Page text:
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Dermatomyositis And Polymyositis

Discover the little-known connections between dermatomyositis and polymyositis, and how understanding these rare autoimmune diseases can shed light on potential treatments and improved patient outcomes.

Dermatomyositis and Polymyositis


Dermatomyositis and polymyositis are rare autoimmune disorders that affect the muscles and skin. These conditions can cause muscle weakness, skin rashes, and other symptoms. This guide aims to provide an overview of dermatomyositis and polymyositis, including their clinical features, diagnostic criteria, and treatment options.

Clinical Features


  • Muscle weakness: Proximal muscles, such as those in the hips, thighs, shoulders, and upper arms, are primarily affected. This weakness can lead to difficulty climbing stairs, rising from a seated position, or lifting objects.
  • Skin manifestations: Patients may develop a distinctive rash on the upper eyelids and cheeks, known as the "heliotrope rash." Other skin abnormalities include a reddish or bluish-purple rash on the knuckles or elbows (Gottron's papules), a scaly rash on the scalp (scalp involvement), and a rash on the chest or back (V-sign and shawl sign).
  • Systemic symptoms: Some individuals may experience fatigue, fever, weight loss, and sensitivity to light (photosensitivity).


  • Muscle weakness: Similar to dermatomyositis, polymyositis primarily affects the proximal muscles, resulting in difficulties with climbing stairs, lifting objects, and other activities.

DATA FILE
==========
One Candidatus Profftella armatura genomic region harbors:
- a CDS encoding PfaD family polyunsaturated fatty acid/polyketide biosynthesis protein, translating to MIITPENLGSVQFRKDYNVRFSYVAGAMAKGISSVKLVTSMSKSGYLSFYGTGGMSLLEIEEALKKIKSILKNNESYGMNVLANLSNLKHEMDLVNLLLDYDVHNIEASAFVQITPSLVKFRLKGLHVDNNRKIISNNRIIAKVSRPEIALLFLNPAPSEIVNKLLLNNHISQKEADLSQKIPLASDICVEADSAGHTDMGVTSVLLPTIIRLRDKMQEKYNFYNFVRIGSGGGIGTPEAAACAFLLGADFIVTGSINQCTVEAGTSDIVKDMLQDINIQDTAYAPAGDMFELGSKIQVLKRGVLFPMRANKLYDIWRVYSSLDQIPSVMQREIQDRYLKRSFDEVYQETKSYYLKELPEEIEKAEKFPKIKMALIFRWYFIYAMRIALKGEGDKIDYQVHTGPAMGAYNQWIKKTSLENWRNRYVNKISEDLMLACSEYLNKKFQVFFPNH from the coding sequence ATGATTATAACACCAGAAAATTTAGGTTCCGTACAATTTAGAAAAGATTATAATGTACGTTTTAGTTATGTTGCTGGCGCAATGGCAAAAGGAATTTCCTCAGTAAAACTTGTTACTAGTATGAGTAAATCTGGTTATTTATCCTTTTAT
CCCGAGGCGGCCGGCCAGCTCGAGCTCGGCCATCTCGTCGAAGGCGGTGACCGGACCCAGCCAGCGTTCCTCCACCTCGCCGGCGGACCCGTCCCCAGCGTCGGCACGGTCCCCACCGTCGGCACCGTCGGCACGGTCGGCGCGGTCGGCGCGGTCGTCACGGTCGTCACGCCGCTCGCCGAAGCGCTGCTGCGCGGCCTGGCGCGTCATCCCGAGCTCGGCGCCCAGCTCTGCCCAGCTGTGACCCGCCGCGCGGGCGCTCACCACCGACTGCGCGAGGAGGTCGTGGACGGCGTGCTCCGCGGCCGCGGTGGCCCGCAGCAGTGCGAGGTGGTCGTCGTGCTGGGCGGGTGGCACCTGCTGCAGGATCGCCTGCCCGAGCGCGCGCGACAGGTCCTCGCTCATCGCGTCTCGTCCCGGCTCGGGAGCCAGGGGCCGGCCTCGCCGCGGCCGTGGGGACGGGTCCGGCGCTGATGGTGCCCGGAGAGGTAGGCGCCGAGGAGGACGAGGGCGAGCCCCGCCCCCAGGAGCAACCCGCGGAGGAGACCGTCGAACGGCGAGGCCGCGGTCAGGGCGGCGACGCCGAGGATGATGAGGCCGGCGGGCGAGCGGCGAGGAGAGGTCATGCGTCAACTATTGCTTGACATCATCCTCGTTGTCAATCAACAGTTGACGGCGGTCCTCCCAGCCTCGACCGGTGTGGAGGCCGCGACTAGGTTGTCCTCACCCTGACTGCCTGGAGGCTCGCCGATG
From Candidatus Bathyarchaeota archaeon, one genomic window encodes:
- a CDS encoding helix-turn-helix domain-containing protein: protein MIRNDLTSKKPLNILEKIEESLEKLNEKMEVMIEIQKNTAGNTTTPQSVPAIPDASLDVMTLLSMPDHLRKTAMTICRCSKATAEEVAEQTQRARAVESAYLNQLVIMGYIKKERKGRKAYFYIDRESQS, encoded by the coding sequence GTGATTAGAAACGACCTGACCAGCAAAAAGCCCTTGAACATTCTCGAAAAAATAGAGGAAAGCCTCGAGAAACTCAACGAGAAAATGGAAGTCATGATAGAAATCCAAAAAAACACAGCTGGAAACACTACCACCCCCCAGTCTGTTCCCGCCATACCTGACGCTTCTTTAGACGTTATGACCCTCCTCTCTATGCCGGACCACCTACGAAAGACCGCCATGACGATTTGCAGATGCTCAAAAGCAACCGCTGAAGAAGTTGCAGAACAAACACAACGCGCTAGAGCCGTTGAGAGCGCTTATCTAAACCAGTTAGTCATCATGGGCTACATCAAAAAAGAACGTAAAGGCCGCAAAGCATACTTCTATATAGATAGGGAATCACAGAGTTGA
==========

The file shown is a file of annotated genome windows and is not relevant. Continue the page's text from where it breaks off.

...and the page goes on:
• Absence of skin manifestations: Unlike dermatomyositis, polymyositis does not present with characteristic skin rashes.

Diagnostic Criteria

The diagnosis of dermatomyositis and polymyositis is based on a combination of clinical features, laboratory tests, and muscle biopsies. The following criteria are commonly used:

  1. Symptom duration: Symptoms should persist for at least 3-4 months.
  2. Clinical features: The presence of characteristic muscle weakness and skin manifestations (in dermatomyositis).
  3. Laboratory tests:
    • Elevated muscle enzymes: Creatine kinase (CK) and aldolase levels are often increased.
    • Autoantibodies: Around 60-80% of dermatomyositis cases are positive for anti-nuclear antibodies (ANA), anti-Mi-2, or anti-Jo-1 antibodies.
  4. Muscle biopsy: This is an essential step to confirm the diagnosis. Findings may include muscle fiber inflammation, necrosis, or atrophy.

Treatment Options

The management of dermatomyositis and polymyositis involves a multidisciplinary approach, including rheumatologists, dermatologists, and physiotherapists. The treatment aims to control inflammation, improve muscle strength, and manage skin manifestations. The following interventions are commonly employed:

  1. Medications:
    • Corticosteroids: High-dose oral or intravenous steroids (e.g., prednisone) are typically the first-line treatment.
    • Immunosuppressants: Additional drugs, such as methotrexate, azathioprine, or mycophenolate mofetil, may be used to reduce the need for long-term steroid use.
    • Biologics: In refractory cases, biologic agents like rituximab or intravenous immunoglobulin (IVIG) may be considered.
  2. Physical therapy: Regular exercise and physical therapy help maintain muscle strength, improve mobility, and prevent complications like contractures.
  3. Sun protection: Due to photosensitivity, patients should use sunscreens, wear protective clothing, and limit sun exposure.
  4. Regular monitoring: Routine follow-up visits are essential to assess treatment response, manage potential side effects, and address disease complications.


Dermatomyositis and polymyositis are autoimmune disorders characterized by muscle weakness and, in the case of dermatomyositis, skin rashes. Diagnosing these conditions often involves a combination of clinical features, laboratory tests, and muscle biopsies. Treatment mainly focuses on reducing inflammation, improving muscle strength, and managing skin manifestations. A comprehensive approach involving various healthcare professionals helps optimize patient outcomes.

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